“Tricky Serum: An Elixir of Poems” by Dan Stone— A Rolling Stone

Stone, Dan. “Tricky Serum: An Elixir of Poems”, Lethe Press, 2011.

A Rolling Stone

Amos Lassen

 

“Intoxication is your process.

Be the drink you pour, the potent sip

that keeps the dream dreaming”.

 

I knew when I read Dan Stone’s “The Rest of Our Lives” that I read something very important and that there would be more. Never did I expect that more to come in poetry but I am so glad it did. This has been a very good year for gay poets and it keeps getting better. In the last week alone I have read and reviewed seven books of gay poetry and I kind of thought we had reached a lull—although none was needed. I find that in reading poetry, I regain my old tools of literary analysis and there is very little that I enjoy more than that. It is a bit different now and I cannot get into Dan Stone’s poetry the way I can get into George Gordon, Lord Byron. Stone is very much around and unlike Byron can disagree with what I am doing.

However that is not an issue with Stone’s poetry because it is all there and beckons to you to read it. The “Tricky Serum” of the title is the intoxication we get from reading the beautiful words of the poet. That intoxication is emotional and I could not deny having a “heady” feeling as I read. The intoxicants are the elixirs that Stone writes about. They include our dreams and our hopes—those things in life that make us feel euphoric, they are those magic potions “for fulfilling what we hold to be our fondest and often elusive dreams”. Each poem is dependent on the one that comes before it and in reading them we move through life and as we do we look or whatever, we find “it” and decide what we want to do with “it”. We come to terms with what we want as opposed to what we need and here is where Stone excels. His poems talk about not only what we want from others but also what we want from ourselves. Can our dreams come true and do we want them to? The elixir that is Stone’s poetry is sublime as it sends out shards of beauty.

We ask ourselves as we read– do we chase our dreams or do we allow them to envelop us (and what is the difference)?

“There are times a lover’s arm around your waist,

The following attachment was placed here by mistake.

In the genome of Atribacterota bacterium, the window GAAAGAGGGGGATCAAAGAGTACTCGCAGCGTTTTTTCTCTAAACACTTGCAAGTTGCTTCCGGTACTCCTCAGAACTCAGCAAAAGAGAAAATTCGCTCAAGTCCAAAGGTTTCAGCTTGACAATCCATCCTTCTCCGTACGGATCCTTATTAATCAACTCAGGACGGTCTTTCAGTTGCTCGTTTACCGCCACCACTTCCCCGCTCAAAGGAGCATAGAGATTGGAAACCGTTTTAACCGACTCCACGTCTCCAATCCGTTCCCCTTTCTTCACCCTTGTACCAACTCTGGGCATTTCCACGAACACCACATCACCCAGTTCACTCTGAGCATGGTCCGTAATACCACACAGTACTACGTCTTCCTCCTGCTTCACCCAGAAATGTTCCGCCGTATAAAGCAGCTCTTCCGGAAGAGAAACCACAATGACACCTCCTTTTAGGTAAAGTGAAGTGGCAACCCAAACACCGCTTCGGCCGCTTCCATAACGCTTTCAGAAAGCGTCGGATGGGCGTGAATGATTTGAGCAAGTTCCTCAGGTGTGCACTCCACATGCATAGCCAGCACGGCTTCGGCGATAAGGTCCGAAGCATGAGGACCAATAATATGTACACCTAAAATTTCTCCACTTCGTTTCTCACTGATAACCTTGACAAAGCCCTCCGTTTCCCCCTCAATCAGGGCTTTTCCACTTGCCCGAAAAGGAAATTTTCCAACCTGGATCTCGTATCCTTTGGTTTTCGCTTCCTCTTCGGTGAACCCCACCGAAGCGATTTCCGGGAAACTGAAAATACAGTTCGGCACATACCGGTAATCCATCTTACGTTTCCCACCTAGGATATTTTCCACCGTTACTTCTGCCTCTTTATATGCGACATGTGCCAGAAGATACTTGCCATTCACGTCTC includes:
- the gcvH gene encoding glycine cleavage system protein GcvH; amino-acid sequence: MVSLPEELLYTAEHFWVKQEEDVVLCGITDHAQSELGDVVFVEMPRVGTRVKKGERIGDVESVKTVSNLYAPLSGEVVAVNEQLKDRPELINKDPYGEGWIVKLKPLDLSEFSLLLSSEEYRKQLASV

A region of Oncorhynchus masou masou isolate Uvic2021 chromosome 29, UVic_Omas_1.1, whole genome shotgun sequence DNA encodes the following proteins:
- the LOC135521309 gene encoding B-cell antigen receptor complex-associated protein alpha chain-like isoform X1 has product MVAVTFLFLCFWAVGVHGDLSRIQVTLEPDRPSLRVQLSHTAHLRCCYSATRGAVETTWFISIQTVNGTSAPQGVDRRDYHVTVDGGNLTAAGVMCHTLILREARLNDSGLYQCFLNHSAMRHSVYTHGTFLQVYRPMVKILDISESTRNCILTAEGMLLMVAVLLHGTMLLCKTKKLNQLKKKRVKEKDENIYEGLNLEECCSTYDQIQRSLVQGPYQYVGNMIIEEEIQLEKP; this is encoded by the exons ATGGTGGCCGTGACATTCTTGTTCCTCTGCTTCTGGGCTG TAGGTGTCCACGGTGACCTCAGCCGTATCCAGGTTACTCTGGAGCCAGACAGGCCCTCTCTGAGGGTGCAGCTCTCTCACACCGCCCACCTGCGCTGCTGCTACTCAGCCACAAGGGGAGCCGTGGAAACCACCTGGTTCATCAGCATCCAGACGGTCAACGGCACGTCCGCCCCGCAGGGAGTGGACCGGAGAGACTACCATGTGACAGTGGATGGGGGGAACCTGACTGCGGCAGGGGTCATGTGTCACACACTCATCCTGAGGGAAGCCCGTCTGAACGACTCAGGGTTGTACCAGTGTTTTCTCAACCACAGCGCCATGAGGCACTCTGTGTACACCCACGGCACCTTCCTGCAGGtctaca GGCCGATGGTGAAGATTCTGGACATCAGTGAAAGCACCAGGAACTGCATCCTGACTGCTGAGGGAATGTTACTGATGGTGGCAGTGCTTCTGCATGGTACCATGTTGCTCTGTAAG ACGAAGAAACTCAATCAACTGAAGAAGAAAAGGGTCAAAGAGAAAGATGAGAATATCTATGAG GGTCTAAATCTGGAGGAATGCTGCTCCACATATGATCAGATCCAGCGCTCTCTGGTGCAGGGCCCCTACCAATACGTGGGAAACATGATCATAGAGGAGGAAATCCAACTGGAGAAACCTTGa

his breathing in the night,
will take you home
and other times the memory
of his calling out your name
is all the joy you get to keep.

In the morning
dreams will drop you at your door
and drive away, leaving you to wonder
where they go, and what they came to say,
leaving you alone, awake,
and aching to go back to sleep”

Stone has divided his poems into three sections: “A Dream About a Dream”, “Orpheus Descending” and “Tricky Serum”. Part one gives us the beauty of desire:

“The Kiss I Want

refuses adjectives.

Even fertile English fails—

a butterfly, an intuition,

a shooting star that sails

across the outer space

of someone’s eye

but it’s just a lucky light,

a glancing bolt,

a desperation…:

 

Part Two looks at missed opportunities:

.“By the time I heard the news

his ashes had been pinched and flung

like salt out on the bay, his schizophrenic mom

and distant dad cursing their bad luck

over their shoulders.

My high school friend was blowing in the wind

and even though I tried to breathe him back

his scent was gone”.

 

And Part Three deals with hopes for better times:

 

“So we press on arm in arm

with the wizard’s palace on the horizon

not realizing until reaching the gate

and asking to be ushered in,

that we had what it takes all along.

Simple as believing what we always knew,

scary as letting go of a hand

and with our eyes closed,

clicking our heels”

 

Stone’s poetry is very real and very haunting and I must admit that even though I was well aware of what a wonderful writer he is, he managed here to surpass himself and for me that means that all is well.

Leave a Reply